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The future. Rarely in the history of modern industry has there been so much emphasis on the ability to anticipate the future, on the need to be able to call out trends in environments – external and internal, and to accelerate internal preparation. And for good reason.
While Covid has been a stark reminder of how easily externalities can disrupt all businesses and upend society, it is the horizontal transformer – technology – that is causing the greatest change and the greatest opportunity.
Why, you might ask, should one be overtly concerned about keeping up with technology – it is ultimately an enabler; greater “technological disruptions” accelerated tectonic shifts – and industries coped and thrived. The difference this time is in the speed and accessibility of computing power at one level, and even more, in the ability to converge various technologies. This in turn enables a complete shift in business models and ecosystems. Quantum leaps are now possible at both industry and societal levels.
Each of the 81 companies that responded to the Fortune India and Work Universe study on future employment trends recognize this. And that’s what makes them employers of the future. Each has a strategy centered on anticipating the future with a focus on the customer, but each is also transforming internally, on the back of technological convergence, into companies capable of responding to accelerated change. And therein lies a lasting competitive advantage.
Competitiveness aside, how will organizations thrive in the future? The answers are as old as time and as new as “new technologies”. Ultimately, this is the age of the human. The people who make up the fabric of our businesses, moral and competitive. The people whose needs we serve as customers. These people want a connection above all else. To purpose, to meaning – a thread that ties inclusiveness as much as it allows individuality.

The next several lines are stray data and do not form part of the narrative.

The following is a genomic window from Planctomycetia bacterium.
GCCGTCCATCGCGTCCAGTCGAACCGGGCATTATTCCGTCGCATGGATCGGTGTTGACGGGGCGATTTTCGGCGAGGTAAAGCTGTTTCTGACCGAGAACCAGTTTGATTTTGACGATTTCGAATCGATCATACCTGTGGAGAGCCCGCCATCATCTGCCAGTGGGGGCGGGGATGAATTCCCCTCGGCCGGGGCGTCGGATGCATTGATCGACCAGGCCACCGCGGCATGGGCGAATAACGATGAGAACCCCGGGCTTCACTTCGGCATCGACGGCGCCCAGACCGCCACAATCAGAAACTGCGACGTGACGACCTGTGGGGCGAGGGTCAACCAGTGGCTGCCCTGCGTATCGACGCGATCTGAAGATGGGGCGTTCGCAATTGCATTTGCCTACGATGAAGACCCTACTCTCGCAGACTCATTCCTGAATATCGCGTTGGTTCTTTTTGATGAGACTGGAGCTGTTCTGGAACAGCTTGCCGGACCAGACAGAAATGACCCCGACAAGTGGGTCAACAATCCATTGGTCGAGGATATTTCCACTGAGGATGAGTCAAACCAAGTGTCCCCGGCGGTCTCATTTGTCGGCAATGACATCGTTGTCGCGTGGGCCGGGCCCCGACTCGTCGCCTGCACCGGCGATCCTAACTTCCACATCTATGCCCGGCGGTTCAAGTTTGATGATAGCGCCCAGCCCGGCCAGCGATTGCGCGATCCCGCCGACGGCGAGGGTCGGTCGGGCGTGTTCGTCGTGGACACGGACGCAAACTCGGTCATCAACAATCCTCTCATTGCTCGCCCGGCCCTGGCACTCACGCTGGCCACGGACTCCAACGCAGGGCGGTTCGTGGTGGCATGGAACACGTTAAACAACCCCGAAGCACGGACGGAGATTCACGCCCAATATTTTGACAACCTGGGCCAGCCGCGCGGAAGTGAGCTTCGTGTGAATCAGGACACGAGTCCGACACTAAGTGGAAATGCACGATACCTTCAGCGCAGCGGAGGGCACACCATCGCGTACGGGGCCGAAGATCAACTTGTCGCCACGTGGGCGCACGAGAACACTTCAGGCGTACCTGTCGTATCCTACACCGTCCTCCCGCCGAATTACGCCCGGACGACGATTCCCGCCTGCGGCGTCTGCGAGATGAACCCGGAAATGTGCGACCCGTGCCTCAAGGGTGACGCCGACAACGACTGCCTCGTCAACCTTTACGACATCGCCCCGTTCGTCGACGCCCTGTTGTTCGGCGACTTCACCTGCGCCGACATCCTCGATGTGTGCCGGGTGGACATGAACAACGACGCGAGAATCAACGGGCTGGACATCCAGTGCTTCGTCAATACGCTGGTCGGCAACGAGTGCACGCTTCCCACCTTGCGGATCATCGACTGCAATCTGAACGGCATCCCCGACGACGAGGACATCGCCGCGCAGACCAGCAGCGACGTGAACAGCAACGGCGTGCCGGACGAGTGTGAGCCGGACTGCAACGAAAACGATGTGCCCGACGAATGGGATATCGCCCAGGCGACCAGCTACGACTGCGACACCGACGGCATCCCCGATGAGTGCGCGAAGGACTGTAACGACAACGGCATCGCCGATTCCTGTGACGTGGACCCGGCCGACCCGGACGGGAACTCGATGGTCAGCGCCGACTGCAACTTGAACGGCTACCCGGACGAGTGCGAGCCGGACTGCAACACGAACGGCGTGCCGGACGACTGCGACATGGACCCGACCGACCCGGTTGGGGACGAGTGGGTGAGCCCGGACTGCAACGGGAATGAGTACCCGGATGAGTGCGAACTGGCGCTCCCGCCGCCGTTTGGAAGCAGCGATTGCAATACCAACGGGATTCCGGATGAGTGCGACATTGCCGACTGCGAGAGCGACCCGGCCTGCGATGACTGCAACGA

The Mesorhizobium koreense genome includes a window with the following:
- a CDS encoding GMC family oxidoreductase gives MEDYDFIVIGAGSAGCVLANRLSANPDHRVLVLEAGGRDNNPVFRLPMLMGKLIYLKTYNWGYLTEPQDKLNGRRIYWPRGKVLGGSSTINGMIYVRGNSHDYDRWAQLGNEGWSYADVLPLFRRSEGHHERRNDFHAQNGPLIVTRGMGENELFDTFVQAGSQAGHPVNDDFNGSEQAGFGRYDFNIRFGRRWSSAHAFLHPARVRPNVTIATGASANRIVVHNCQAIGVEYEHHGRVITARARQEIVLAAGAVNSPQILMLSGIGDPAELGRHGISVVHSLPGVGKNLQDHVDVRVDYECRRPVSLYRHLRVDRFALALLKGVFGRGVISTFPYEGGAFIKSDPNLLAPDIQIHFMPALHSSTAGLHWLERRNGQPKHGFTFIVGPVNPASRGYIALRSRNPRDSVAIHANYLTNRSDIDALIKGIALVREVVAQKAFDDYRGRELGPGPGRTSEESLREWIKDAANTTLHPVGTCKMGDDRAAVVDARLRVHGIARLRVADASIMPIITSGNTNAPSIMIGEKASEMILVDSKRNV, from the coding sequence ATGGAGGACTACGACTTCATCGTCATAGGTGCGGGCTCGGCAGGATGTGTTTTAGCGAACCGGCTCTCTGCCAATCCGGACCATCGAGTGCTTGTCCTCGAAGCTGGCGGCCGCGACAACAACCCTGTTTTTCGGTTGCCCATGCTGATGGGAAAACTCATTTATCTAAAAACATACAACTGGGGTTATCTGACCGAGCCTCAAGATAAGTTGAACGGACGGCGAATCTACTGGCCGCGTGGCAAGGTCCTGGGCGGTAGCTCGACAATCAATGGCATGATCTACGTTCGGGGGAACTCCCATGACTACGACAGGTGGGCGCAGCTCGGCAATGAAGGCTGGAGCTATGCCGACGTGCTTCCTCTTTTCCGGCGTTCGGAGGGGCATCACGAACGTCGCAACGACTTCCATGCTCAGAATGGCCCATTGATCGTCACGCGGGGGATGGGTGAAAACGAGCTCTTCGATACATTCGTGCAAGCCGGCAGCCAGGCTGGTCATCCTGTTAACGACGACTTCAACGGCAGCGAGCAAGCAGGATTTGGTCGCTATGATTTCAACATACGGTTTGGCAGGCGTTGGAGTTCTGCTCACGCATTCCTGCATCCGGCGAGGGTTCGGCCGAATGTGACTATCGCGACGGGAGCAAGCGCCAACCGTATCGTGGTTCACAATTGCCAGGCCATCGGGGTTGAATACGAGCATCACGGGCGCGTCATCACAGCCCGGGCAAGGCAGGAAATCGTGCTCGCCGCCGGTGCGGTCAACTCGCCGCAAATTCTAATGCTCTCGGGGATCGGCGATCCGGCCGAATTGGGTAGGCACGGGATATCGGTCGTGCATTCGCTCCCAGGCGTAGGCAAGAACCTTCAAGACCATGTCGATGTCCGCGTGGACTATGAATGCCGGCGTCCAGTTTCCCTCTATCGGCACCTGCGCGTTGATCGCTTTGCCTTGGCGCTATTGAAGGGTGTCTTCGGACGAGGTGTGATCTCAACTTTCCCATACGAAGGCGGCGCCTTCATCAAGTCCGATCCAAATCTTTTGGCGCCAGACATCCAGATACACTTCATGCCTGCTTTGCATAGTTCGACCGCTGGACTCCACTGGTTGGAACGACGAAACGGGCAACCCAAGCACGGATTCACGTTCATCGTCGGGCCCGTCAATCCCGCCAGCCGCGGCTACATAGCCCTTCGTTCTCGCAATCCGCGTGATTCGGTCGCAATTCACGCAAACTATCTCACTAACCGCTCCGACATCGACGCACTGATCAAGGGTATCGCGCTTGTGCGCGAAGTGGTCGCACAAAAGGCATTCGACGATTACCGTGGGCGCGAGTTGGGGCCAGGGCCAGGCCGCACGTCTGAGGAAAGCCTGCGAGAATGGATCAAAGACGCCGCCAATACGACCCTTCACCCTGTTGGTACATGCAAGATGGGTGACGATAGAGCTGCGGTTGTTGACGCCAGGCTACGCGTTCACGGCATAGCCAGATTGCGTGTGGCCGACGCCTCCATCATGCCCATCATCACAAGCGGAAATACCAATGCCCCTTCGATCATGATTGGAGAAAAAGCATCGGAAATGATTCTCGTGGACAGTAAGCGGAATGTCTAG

Leadership is the key differentiator and the demand from leaders is what it has always been – credible leadership that can inspire, but more importantly, that can lead by example, with teams and employees who will be part of a Talent’s New World Wide Web. Successful companies will be led by leaders, who have a holistic view and are focused on a goal to which high performing individuals will align. Leaders who can spot a risk/opportunity and pivot the business model and organizational design in time will be the only ones to succeed. No one has time for mediocre leadership. It’s an oxymoron. Moreover, companies will thrive because they truly experience co-creation – with customers to create the products and services of the future, and with teams to enable collaborative loops of innovation.
But none of this is easy. All of this is critical. Not just for the Indian industry to be globally relevant, but for the nation as a whole. India’s need to transform its employment and employability model is enormous. We are the youngest population in the world, but as older populations progress, there will be large segments of need (and opportunity, from a consumption and employment perspective).
Thus, any institution that seeks to create value by disrupting the evolution of standards must be recognized. A new world of work is upon us. It’s time to embrace change with the mindset of abundance, but also mindfulness. To the individual effort is linked a collective future.
We are at an inflection point – India has been many times throughout its journey as a nation. This one however, is where we, the current generation, will have to rely. The quality of the businesses we build, the willingness with which we lead innovation and even invention, and how we respond to the urgency to focus on sustainability will define this generation. The choice of this definition is up to us.
Radha Ahluwalia is General Partner, Work Universe.